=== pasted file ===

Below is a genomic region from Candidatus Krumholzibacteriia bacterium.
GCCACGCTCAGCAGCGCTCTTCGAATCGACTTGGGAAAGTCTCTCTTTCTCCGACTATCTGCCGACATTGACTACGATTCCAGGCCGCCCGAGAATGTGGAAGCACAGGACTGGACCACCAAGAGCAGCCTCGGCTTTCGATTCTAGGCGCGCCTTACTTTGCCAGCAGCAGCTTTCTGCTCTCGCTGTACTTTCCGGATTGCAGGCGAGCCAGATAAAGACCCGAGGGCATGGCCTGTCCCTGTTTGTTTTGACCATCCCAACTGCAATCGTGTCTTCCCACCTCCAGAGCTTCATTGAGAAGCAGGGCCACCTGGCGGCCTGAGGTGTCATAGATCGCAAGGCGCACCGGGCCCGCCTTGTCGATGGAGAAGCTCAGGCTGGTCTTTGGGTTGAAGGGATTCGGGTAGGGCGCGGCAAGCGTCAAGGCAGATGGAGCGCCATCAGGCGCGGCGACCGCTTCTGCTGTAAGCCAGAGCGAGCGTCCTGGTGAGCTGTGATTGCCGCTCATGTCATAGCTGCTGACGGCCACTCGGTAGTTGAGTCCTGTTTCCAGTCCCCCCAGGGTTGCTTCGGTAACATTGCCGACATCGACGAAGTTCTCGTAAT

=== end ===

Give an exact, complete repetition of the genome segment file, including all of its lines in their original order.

Below is a genomic region from Candidatus Krumholzibacteriia bacterium.
GCCACGCTCAGCAGCGCTCTTCGAATCGACTTGGGAAAGTCTCTCTTTCTCCGACTATCTGCCGACATTGACTACGATTCCAGGCCGCCCGAGAATGTGGAAGCACAGGACTGGACCACCAAGAGCAGCCTCGGCTTTCGATTCTAGGCGCGCCTTACTTTGCCAGCAGCAGCTTTCTGCTCTCGCTGTACTTTCCGGATTGCAGGCGAGCCAGATAAAGACCCGAGGGCATGGCCTGTCCCTGTTTGTTTTGACCATCCCAACTGCAATCGTGTCTTCCCACCTCCAGAGCTTCATTGAGAAGCAGGGCCACCTGGCGGCCTGAGGTGTCATAGATCGCAAGGCGCACCGGGCCCGCCTTGTCGATGGAGAAGCTCAGGCTGGTCTTTGGGTTGAAGGGATTCGGGTAGGGCGCGGCAAGCGTCAAGGCAGATGGAGCGCCATCAGGCGCGGCGACCGCTTCTGCTGTAAGCCAGAGCGAGCGTCCTGGTGAGCTGTGATTGCCGCTCATGTCATAGCTGCTGACGGCCACTCGGTAGTTGAGTCCTGTTTCCAGTCCCCCCAGGGTTGCTTCGGTAACATTGCCGACATCGACGAAGTTCTCGTAAT